Moreover, Boeing must expend significant effort to regain public trust. On the other hand, Airbus, which doesn’t have such troubles because their products are arguably better, won’t have to.
Unsurprisingly, most investors refer to Unilever (NYSE:UL) as a boring investment. And you won’t get any argument from me. But what I will say is that UL stock represents a near-perfect example of European stocks to seriously consider.
Despite tremendous enthusiasm in the U.S. equities sector, there are some grumblings about an overdue recession. For the purposes of this article, I won’t dive into this debate. But if a recession or a sizable downturn occurs, UL stock can help mitigate potential volatility.
As a secular retail products specialist — we’re talking food, condiments, personal care and home-cleaning products — Unilever represents the necessities. Even in a market correction, people still have to eat and take care of themselves. Thus, I expect a level of consistency in their revenue stream.
Another factor that should intrigue investors regarding UL stock is how relatively undervalued it is. According to data from StockRover.com, Unilever’s dividend-adjusted trailing-one-year return is 15.6%. In contrast, the S&P 500’s adjusted return over the same period is 27.2%.
In the multiple times I’ve visited France, I can tell you one thing without any hesitation: the French are culinary masters. In my opinion, I don’t think most Americans appreciate the superiority of French culinary expertise because we’re too busy stuffing our faces with ultra-processed junk food. Be that as it may, you should take a long look at Danone (OTCMKTS:DANOY) stock.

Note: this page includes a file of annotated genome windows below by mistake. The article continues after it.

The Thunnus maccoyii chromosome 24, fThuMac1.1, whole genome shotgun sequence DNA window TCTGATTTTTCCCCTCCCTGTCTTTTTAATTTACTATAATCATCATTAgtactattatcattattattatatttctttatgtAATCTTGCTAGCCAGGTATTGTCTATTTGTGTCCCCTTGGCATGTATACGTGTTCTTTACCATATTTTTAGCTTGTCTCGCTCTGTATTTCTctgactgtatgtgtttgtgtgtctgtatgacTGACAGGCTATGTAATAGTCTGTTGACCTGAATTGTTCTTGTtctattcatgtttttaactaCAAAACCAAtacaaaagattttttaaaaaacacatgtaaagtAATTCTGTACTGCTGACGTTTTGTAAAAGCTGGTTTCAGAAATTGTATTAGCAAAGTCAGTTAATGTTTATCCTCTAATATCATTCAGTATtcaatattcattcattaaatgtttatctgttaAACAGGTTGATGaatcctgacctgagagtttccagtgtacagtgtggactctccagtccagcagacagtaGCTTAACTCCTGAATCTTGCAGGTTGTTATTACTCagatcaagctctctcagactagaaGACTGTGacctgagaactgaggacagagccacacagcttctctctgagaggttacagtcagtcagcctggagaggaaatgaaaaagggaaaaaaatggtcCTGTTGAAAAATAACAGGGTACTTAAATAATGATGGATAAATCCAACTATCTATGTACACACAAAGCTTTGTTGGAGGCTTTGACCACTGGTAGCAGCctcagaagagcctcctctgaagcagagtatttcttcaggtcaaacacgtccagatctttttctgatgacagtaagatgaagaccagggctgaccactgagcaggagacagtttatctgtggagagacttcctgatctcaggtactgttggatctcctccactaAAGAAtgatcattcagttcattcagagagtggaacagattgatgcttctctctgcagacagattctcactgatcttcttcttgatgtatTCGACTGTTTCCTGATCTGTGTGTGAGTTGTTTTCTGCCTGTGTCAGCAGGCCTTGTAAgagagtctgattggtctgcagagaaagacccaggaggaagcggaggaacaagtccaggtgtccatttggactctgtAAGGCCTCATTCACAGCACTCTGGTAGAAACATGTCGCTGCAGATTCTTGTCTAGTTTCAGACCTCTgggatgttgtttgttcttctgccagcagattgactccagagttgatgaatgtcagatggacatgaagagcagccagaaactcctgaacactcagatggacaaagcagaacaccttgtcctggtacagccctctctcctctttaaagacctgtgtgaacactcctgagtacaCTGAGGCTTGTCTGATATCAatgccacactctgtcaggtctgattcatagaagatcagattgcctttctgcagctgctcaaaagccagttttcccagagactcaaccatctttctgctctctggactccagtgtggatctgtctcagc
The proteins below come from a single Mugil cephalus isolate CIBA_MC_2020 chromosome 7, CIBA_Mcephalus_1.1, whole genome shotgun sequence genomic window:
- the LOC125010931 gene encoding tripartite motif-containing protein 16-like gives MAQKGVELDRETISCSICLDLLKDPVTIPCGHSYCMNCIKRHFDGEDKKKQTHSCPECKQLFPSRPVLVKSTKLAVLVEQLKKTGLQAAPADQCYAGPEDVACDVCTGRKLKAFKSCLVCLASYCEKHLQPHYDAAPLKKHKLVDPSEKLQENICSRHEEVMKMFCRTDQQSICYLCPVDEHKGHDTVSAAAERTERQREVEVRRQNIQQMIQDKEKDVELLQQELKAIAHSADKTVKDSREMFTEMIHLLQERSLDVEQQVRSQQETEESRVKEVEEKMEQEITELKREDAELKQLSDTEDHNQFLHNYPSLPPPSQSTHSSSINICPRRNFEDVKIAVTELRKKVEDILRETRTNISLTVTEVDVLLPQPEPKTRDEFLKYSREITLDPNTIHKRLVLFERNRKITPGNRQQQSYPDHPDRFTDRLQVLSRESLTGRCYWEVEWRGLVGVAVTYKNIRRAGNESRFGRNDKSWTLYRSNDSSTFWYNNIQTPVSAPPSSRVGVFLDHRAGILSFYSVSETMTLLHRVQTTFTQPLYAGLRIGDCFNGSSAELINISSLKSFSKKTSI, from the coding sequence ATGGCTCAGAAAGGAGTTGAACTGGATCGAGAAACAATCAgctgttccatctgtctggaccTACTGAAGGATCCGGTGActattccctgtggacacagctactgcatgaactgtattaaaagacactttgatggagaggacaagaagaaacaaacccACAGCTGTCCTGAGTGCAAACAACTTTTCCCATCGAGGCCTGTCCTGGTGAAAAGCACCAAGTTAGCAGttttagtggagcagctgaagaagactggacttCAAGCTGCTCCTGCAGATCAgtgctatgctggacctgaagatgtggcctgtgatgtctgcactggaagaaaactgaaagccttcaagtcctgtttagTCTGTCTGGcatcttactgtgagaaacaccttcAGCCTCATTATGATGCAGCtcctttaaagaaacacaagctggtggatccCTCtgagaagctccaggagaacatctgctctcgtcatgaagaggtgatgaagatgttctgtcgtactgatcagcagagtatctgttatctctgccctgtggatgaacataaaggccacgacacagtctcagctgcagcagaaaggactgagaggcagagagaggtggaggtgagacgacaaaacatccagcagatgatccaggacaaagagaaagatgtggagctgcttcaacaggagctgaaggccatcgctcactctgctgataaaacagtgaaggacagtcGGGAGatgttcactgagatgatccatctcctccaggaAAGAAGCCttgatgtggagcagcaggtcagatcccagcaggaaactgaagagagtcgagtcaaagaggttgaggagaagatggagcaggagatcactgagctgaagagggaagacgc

Although I just blasted my country’s eating habits, this oft-mentioned insult today takes on a more nuanced tone. Specifically, millennials have different eating and drinking habits than older generations of Americans. Plus, millennials tend to prefer healthy beverages over their sugary, processed counterparts.
I couldn’t think of a better endorsement of DANOY stock. As you know, Danone is one of the leading companies in the healthy beverage space. Danone owns popular and renowned brands such as Evian and Żywiec Zdrój. And with millennials continually affecting how organizations address their needs, Danone is already well-positioned among European stocks.
GW Pharmaceuticals (GWPH)
Ironically, while Canada and the U.S. have made the most noise regarding “botanical legalization,” it’s British biotech firm GW Pharmaceuticals (NASDAQ:GWPH) that’s making the most scientific impact. Plus, GWPH stock isn’t what you would call an expert in the cannabis sector. Rather, they’re a legitimate drug maker exploring alternative ingredients for their therapies.
Typically, such statements about cannabis-related endeavors draw eyerolls, and they should. However, what makes GWPH stock stand out from other European stocks — as well as any other global region — is that the underlying company backs up its hype.
As the developer of the epileptic seizure drug Epidiolex, GW Pharmaceuticals has serious credibility. Currently, it’s the only cannabis-based drug approved by the U.S. Food and Drug Administration. Indeed, the FDA’s website makes it clear that no other CBD drug has received the regulatory agency’s stamp of approval. In my book, this is a huge plus for GWPH stock.
Royal Dutch Shell (RDS.A, RDS.B)
For a brief moment, it appeared that Royal Dutch Shell (NYSE:RDS.A, NYSE:RDS.B) could work its way out of the doldrums. In early January, President Donald Trump ordered an air strike against Iran’s top general, Qasem Soleimani. In retaliation, Iran launched missiles against Iraqi bases housing U.S. service members. Given the implications for a drawn-out conflict, RDS stock seemed like a no-brainer.
However, in a bizarre turn of events that included Iran accidentally downing a Ukrainian airliner, tensions inexplicably eased. Immediately, oil benchmarks gave up their gains and then some, sending individual investments like RDS stock back down.
Still, RDS stock may offer contrarian upside in 2020. For starters, I highly doubt that Iran has satisfied its anger with their missile strikes. The country lost its top general.
Second, alternative energy initiatives are growing but we’re still not ready to replace fossil-fuel based energy sources. That should help keep the lights on at Royal Dutch Shell and others.
As of this writing, Josh Enomoto did not hold a position in any of the aforementioned securities.